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Anaesthesiology Intensive Therapy
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5/2022
vol. 54
 
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Letter to the Editor

Quadratus lumborum block for analgesia following caesarean section under low-dose spinal anaesthesia in a parturient with dilated cardiomyopathy

Ameya Pappu
1
,
Anju Gupta
1
,
Gouri M.
1
,
Rashmi Ramachandran
1

1.
Department of Anaesthesia, Pain Medicine, and Critical Care, All India Institute of Medical Sciences (AIIMS), Delhi, India
Anaesthesiol Intensive Ther 2022; 54, 5: 432–433
Online publish date: 2022/12/30
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Dear Editor, A 28-year-old, 152-cm-tall female, with a known prior diagnosis of idiopathic dilated cardiomyopathy (DCMP) was admitted to our institution at 37 weeks of gestation for safe confinement and a planned elective caesarean section (CS) in view of her heart disease. There was a history of aggra­vation of her cardiac symptoms, and she had developed dyspnoea on exer­tion (NYHA III) and pedal oedema in the previous month. A focused history revealed complaints of dyspnoea on exertion with similar aggravation of symptoms 5 years prior, following the vaginal delivery of her first child, when a diagnosis of DCMP was made, and treatment was started by a cardiologist. Her symptoms had been controlled by medication since then. Her detailed past treatment records were unavailable.
Preoperative evaluation revealed pallor and mild pedal oedema with normal systemic and airway examination. Heart rate was 70 min–1, with occasional premature ventricular complexes noted on the ECG. Blood pressure was 120/70 mmHg. She was receiving once daily furosemide 20 mg p.o., metoprolol 25 mg, telmisartan 40 mg in addition to salt restriction. A COVID-19 test was done within 72 hours before the planned surgery, considering the ongoing pandemic. Laboratory investigations revealed borderline hypokalaemia (serum potassium 3.4 mEq L–1). Echocardiography revealed severe left ventricular dysfunction with global hypokinesia and an LVEF of 25%.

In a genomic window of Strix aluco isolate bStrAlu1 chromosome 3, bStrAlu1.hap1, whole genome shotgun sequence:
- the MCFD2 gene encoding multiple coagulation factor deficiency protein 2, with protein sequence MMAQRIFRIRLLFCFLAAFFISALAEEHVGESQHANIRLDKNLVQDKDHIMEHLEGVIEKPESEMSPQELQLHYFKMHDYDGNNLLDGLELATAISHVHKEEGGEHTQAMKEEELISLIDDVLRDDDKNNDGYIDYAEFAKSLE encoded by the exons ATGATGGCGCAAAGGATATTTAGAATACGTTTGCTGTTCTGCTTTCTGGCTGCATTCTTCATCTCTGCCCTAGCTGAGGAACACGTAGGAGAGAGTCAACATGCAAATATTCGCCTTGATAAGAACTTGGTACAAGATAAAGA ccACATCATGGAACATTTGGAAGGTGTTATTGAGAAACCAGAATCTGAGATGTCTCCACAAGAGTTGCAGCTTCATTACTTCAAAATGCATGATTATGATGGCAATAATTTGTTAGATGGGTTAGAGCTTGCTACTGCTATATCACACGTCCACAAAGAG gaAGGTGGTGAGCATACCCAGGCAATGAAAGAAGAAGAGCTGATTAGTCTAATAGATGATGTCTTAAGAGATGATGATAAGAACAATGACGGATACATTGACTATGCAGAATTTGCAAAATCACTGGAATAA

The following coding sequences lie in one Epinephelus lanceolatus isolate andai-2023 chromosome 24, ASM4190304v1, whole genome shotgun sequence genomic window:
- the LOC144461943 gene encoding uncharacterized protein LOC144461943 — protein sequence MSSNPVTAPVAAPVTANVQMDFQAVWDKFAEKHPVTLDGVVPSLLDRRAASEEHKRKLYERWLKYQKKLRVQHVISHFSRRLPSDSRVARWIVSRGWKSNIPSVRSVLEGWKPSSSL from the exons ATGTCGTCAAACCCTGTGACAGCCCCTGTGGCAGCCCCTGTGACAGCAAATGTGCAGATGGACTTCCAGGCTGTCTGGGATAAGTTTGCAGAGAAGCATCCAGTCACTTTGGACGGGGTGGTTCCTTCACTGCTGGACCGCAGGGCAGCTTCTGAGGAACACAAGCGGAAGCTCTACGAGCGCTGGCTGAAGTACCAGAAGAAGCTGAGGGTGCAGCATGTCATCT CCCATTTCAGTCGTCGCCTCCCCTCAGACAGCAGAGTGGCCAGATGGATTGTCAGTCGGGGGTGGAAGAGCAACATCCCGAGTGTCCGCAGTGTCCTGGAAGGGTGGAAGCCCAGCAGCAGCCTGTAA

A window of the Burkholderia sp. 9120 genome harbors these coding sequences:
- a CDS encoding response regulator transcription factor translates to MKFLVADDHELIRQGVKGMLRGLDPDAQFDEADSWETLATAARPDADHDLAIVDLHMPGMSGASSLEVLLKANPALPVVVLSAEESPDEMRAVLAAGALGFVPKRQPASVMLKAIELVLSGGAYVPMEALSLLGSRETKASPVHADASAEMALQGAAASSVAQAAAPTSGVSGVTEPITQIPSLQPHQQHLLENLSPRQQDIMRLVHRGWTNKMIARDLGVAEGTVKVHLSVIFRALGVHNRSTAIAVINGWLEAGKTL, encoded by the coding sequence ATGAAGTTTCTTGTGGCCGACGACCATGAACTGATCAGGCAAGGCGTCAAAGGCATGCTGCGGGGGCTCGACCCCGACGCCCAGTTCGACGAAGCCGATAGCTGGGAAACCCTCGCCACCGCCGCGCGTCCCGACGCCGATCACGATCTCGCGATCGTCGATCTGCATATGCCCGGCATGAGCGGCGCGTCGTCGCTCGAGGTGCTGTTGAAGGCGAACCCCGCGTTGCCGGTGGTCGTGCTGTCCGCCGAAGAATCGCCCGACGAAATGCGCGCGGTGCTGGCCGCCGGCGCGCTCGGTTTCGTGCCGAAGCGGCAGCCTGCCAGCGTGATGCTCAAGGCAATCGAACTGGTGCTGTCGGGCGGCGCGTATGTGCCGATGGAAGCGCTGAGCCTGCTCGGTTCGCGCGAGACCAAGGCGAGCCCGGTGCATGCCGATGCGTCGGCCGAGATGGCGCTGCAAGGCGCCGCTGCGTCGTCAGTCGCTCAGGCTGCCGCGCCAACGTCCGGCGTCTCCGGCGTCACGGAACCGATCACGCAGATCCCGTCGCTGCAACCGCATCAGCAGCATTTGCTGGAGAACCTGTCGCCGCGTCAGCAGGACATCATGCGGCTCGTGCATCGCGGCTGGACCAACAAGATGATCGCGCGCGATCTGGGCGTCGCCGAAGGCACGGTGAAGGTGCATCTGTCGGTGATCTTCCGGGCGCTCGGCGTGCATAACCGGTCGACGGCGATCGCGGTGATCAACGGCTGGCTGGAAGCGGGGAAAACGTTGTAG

The patient was posted for an elective CS in view of her poor functional status. An invasive arterial blood pressure monitoring was established in addition to standard monitors. A combined spinal-epidural anaesthesia (CSEA) set (18G Tuohy/27G spinal needle) was used in the L3–4 space in the sitting position. Four milligrams (0.8 mL) of 0.5% bupivacaine (heavy) with 20 µg fentanyl (total volume 1.2 mL) was injected after confirming a free flow of cerebrospinal fluid. The epidural catheter was then inserted and secured in place without injecting any test dose. The surgeon was asked to proceed only after a sensory level of T6 was achieved (final level was T5), to prevent any patient discomfort and detrimental sympathetic stimulation. Intraoperative vitals remained within normal limits with occasional ventricular premature contractions (< 5 per min). Three units of oxytocin were given as a bolus following delivery followed by a 7.5 U h–1 infusion. Surgery lasted 35 mins, and total fluid administered was 600 mL. Intraoperatively, there was no need for any vasopressors at any point. Following surgery, we realised that the epidural catheter was not properly sited because there was resistance to any injection through it. Hence, a bilateral transmuscular quadratus lumborum block (QLB) was given under ultrasound guidance (curvilinear 2–5-MHz probe, 10-cm insulated Stimuplex needle [BBraun, Melsungen, Germany]) with 15 mL of 0.375% ropivacaine with 4 mg dexamethasone on each side. The block was given with the patient in a supine position with a wedge placed under the hip to facilitate needle insertion. The epidural catheter was removed, and the rest of her post-operative course was uneventful. Her NRS scores remined 0–2 during the first 24 hours, and only the regularly scheduled doses of paracetamol 1 g were administered intravenously every 6 hours, without the need for any rescue analgesia. The following day, she was started on oral analgesics on an on-demand basis. Informed consent was obtained from the patient for publication of her clinical details.